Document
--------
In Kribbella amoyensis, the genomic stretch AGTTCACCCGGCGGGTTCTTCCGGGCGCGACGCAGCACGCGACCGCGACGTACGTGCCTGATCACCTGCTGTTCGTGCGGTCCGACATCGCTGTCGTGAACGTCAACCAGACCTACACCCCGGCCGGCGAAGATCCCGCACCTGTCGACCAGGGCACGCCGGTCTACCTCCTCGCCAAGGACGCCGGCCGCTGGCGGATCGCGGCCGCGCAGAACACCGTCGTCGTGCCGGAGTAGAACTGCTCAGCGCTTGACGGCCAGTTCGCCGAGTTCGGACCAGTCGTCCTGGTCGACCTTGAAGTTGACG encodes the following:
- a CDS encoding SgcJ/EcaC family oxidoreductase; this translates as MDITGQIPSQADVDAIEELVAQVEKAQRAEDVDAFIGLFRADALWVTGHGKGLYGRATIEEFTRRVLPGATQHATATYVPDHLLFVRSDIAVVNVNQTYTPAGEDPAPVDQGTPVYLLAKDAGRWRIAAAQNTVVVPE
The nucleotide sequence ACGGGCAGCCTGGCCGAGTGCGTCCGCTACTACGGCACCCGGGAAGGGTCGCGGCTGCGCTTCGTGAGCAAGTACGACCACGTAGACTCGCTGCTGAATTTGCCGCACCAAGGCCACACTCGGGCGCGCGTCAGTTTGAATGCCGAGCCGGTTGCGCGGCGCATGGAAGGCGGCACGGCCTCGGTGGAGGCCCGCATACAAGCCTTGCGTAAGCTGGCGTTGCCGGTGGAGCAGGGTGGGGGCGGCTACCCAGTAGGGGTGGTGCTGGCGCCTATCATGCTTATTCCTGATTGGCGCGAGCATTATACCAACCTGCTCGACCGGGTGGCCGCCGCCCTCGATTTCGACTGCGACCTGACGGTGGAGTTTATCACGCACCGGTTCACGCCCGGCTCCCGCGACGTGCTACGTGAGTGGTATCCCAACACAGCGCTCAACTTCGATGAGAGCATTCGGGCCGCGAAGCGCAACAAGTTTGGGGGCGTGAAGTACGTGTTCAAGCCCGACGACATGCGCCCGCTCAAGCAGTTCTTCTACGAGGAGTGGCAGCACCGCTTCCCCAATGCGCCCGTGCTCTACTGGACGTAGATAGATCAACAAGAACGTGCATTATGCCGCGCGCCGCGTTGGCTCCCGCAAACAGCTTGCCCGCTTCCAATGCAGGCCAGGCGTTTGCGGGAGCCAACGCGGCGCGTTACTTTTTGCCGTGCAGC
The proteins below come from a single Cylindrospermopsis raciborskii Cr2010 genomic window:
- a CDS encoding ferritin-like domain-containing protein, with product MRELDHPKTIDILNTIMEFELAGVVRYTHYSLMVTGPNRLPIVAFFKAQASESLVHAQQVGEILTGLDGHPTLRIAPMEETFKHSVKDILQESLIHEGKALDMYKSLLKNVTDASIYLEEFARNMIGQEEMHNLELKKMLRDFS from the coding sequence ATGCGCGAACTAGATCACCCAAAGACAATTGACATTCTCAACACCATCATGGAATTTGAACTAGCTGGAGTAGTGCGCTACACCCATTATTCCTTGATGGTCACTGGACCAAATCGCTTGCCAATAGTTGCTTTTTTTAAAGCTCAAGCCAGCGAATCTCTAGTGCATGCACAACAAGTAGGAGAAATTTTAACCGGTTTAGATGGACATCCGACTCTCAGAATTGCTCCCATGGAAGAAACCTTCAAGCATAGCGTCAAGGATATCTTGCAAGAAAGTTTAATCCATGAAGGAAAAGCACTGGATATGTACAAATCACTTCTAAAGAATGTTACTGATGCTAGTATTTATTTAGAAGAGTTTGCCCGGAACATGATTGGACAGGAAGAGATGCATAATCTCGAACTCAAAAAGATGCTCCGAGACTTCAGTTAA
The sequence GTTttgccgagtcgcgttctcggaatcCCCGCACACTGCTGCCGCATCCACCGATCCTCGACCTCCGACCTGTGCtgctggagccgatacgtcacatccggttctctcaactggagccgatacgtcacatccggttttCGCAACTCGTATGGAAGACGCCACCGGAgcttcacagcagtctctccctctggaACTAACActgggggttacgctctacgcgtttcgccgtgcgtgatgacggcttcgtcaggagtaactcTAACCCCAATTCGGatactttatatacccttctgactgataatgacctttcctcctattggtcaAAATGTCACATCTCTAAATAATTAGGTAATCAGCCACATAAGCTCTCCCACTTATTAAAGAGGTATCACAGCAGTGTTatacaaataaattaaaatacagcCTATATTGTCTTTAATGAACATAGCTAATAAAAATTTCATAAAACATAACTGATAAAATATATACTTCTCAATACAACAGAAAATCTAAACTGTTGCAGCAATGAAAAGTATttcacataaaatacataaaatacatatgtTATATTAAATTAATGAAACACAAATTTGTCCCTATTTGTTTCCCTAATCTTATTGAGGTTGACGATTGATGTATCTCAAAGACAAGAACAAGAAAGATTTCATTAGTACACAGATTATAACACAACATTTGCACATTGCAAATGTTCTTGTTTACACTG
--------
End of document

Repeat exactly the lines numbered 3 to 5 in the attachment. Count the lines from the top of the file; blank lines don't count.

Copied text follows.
The nucleotide sequence ACGGGCAGCCTGGCCGAGTGCGTCCGCTACTACGGCACCCGGGAAGGGTCGCGGCTGCGCTTCGTGAGCAAGTACGACCACGTAGACTCGCTGCTGAATTTGCCGCACCAAGGCCACACTCGGGCGCGCGTCAGTTTGAATGCCGAGCCGGTTGCGCGGCGCATGGAAGGCGGCACGGCCTCGGTGGAGGCCCGCATACAAGCCTTGCGTAAGCTGGCGTTGCCGGTGGAGCAGGGTGGGGGCGGCTACCCAGTAGGGGTGGTGCTGGCGCCTATCATGCTTATTCCTGATTGGCGCGAGCATTATACCAACCTGCTCGACCGGGTGGCCGCCGCCCTCGATTTCGACTGCGACCTGACGGTGGAGTTTATCACGCACCGGTTCACGCCCGGCTCCCGCGACGTGCTACGTGAGTGGTATCCCAACACAGCGCTCAACTTCGATGAGAGCATTCGGGCCGCGAAGCGCAACAAGTTTGGGGGCGTGAAGTACGTGTTCAAGCCCGACGACATGCGCCCGCTCAAGCAGTTCTTCTACGAGGAGTGGCAGCACCGCTTCCCCAATGCGCCCGTGCTCTACTGGACGTAGATAGATCAACAAGAACGTGCATTATGCCGCGCGCCGCGTTGGCTCCCGCAAACAGCTTGCCCGCTTCCAATGCAGGCCAGGCGTTTGCGGGAGCCAACGCGGCGCGTTACTTTTTGCCGTGCAGC
The proteins below come from a single Cylindrospermopsis raciborskii Cr2010 genomic window:
- a CDS encoding ferritin-like domain-containing protein, with product MRELDHPKTIDILNTIMEFELAGVVRYTHYSLMVTGPNRLPIVAFFKAQASESLVHAQQVGEILTGLDGHPTLRIAPMEETFKHSVKDILQESLIHEGKALDMYKSLLKNVTDASIYLEEFARNMIGQEEMHNLELKKMLRDFS from the coding sequence ATGCGCGAACTAGATCACCCAAAGACAATTGACATTCTCAACACCATCATGGAATTTGAACTAGCTGGAGTAGTGCGCTACACCCATTATTCCTTGATGGTCACTGGACCAAATCGCTTGCCAATAGTTGCTTTTTTTAAAGCTCAAGCCAGCGAATCTCTAGTGCATGCACAACAAGTAGGAGAAATTTTAACCGGTTTAGATGGACATCCGACTCTCAGAATTGCTCCCATGGAAGAAACCTTCAAGCATAGCGTCAAGGATATCTTGCAAGAAAGTTTAATCCATGAAGGAAAAGCACTGGATATGTACAAATCACTTCTAAAGAATGTTACTGATGCTAGTATTTATTTAGAAGAGTTTGCCCGGAACATGATTGGACAGGAAGAGATGCATAATCTCGAACTCAAAAAGATGCTCCGAGACTTCAGTTAA